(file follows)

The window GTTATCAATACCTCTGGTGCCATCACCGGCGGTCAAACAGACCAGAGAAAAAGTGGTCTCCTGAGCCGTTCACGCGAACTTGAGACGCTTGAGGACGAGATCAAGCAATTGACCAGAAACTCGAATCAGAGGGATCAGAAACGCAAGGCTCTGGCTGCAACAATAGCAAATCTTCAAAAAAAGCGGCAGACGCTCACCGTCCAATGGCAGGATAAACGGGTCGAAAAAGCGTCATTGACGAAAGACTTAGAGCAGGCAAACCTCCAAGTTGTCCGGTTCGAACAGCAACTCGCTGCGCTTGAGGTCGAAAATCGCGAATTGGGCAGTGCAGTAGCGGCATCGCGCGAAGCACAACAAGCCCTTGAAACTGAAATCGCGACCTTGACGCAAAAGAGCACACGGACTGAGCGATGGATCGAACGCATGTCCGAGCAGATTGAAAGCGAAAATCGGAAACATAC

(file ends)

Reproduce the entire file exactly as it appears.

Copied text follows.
The window GTTATCAATACCTCTGGTGCCATCACCGGCGGTCAAACAGACCAGAGAAAAAGTGGTCTCCTGAGCCGTTCACGCGAACTTGAGACGCTTGAGGACGAGATCAAGCAATTGACCAGAAACTCGAATCAGAGGGATCAGAAACGCAAGGCTCTGGCTGCAACAATAGCAAATCTTCAAAAAAAGCGGCAGACGCTCACCGTCCAATGGCAGGATAAACGGGTCGAAAAAGCGTCATTGACGAAAGACTTAGAGCAGGCAAACCTCCAAGTTGTCCGGTTCGAACAGCAACTCGCTGCGCTTGAGGTCGAAAATCGCGAATTGGGCAGTGCAGTAGCGGCATCGCGCGAAGCACAACAAGCCCTTGAAACTGAAATCGCGACCTTGACGCAAAAGAGCACACGGACTGAGCGATGGATCGAACGCATGTCCGAGCAGATTGAAAGCGAAAATCGGAAACATAC